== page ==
Despite recent improvements in the MOD’s approach, the latest NAO report suggests that the defence equipment budget will be overspent by around £6bn over the next four years. This is nothing new, indeed it is difficult to remember a time when the defence equipment budget was not over budget. The cost pressures undoubtedly reflect the particular complexities of the defence sector. Changing frontline requirements, the need for new technologies and capabilities solutions, worldwide inflation in the sector and the need for contingencies are all factors that drive up costs. However, there is a real need, and an opportunity, for defence companies to engage with the MOD to help address the affordability challenges.
There are a number of practical steps defence organisations can take that will make a difference. This should start by examining what lessons can be applied to the defence context from other sectors. Companies from energy to healthcare have improved agility, governance and cost-out maturity to deliver more reliably and more rapidly.
Agility is one of the keys to commercial success, customer satisfaction and cost savings. Recent research by PA Consulting with 500 company leaders has found that the top 10 per cent of businesses by financial performance is almost 30 per cent more likely to display agile characteristics. This does not mean they just recite agile theory but that they think carefully about the practical changes the organisation can make to get equipment to the market faster. For defence programmes that means re-engineering the way they work to focus on greater speed and creating processes that enable them to anticipate and respond to continual disruption effectively. In that way, they can build agility into everything they do.
What can defence learn from other sectors?
There are also particular lessons for defence from the experience of regulated sectors such as energy and water. They are capital constrained, mostly monopoly providers of services and have customers who find it hard to demand innovation and efficiency and this creates a number of parallels with the defence sector. Over the past two decades, these regulated industries have responded to pressure from central regulatory bodies to improve efficiency and produce better outcomes and services. For instance, under the Revenue using Incentives to deliver Innovation and Outputs regime (RIIO) networks are more reliable (e.g. the number of power cuts has fallen by 48 per cent since 2001).
Customer satisfaction with the service provided by local network operators has improved (to 8/10 in 2016/17). The innovation stimulus has increased research and development spending on the networks and this is supporting greater deployment of lower cost operational solutions (for example 25 per cent of all electricity generation is now connected to lower voltage electricity networks, including large numbers of solar and wind generators). The areas where things have not worked so well include the impact of networks on the environment, addressing customer vulnerability and ensuring fair competition. The ambition is to address these in the next five years.
The key lesson from these sectors is that gradual evolutionary change will not be enough. A fundamental transformation is needed to raise performance and embed a new approach to value for money for each customer. That includes embracing digital and innovative approaches and putting the customer at the heart of what they do. For example, smarter working, such as using mobile technology in modernised facilities with new methods of working and new outcome-based support, delivers fundamental improvements in speed, flexibility and improved job satisfaction. Defence programmes also need to develop capabilities to respond dynamically to a changing external environment.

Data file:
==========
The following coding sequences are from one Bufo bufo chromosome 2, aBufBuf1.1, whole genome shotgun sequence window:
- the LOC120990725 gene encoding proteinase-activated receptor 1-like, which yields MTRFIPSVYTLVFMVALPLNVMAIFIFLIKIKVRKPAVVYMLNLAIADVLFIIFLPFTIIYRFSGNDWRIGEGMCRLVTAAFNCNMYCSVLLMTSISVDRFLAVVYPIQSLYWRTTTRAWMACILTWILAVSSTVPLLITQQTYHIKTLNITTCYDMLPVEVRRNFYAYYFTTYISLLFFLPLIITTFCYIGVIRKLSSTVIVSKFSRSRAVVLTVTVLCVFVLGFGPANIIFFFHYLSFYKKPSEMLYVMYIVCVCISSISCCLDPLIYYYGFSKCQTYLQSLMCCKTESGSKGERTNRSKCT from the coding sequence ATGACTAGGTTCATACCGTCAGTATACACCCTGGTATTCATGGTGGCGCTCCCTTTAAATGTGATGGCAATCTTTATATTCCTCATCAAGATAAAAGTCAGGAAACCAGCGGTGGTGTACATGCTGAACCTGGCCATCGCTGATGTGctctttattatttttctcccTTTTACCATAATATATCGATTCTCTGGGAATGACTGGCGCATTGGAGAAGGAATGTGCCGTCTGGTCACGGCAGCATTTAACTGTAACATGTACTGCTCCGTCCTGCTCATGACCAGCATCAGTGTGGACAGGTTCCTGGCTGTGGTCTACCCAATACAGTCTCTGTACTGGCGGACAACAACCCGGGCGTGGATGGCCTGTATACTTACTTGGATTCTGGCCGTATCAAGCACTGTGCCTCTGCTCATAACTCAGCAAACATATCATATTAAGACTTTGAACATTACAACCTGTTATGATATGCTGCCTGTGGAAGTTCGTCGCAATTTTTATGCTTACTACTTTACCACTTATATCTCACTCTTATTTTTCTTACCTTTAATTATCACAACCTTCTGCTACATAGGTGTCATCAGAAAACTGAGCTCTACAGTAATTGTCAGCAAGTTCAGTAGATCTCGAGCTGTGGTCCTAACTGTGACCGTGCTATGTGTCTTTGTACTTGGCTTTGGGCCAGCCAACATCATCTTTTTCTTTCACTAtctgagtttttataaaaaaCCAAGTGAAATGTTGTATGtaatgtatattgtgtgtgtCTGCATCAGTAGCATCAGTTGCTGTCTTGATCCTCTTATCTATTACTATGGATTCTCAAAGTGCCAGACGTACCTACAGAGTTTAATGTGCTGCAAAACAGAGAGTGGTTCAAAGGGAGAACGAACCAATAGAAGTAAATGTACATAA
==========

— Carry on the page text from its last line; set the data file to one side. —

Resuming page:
Opportunities to drive cost reduction
It is clear that the defence sector has significant opportunities to drive cost reduction. Recent maturity analysis research from PA Consulting, carried out across 10 different sectors, shows that defence has 33 per cent more opportunities for savings than the world leaders in cost reduction, such as automotive manufacturers. The lessons from these leaders are that they succeed because they have a clear vision which underpins a relentless focus on cost. They then support this through effective governance which monitors and manages performance.
The leaders in cost management are also those who transform ways of working, operating models, and production techniques. Equally important is the time they spend on changing behaviour and culture. What is most important in achieving savings is ensuring that the changes required do happen and that they stick. For instance, the capability to deliver continuous improvement – and to do more, better for less every year (and sharing those benefits between customers, shareholders and workforce) – is a culture that is embedded in automotive manufacturers. It takes time and effort to ensure that happens and confidence to pass benefits to customers.
Another central lesson for the defence sector is that leaders must understand what actions will bring sustainable cost reductions and resist the temptation to make short-term decisions that address the immediate pressures but do nothing to address the longer-term challenge.
There is a real opportunity for defence suppliers to work with their clients to build relationships that enable them to meet the defence affordability challenge in ways that will benefit both. There is an increasing willingness from the MOD to embrace new ways of working and apply lessons from other sectors and suppliers need to make the most of that approach. That will allow them to improve performance, reliability and customer satisfaction and play their part in breaking the cycle of never-ending equipment overspends.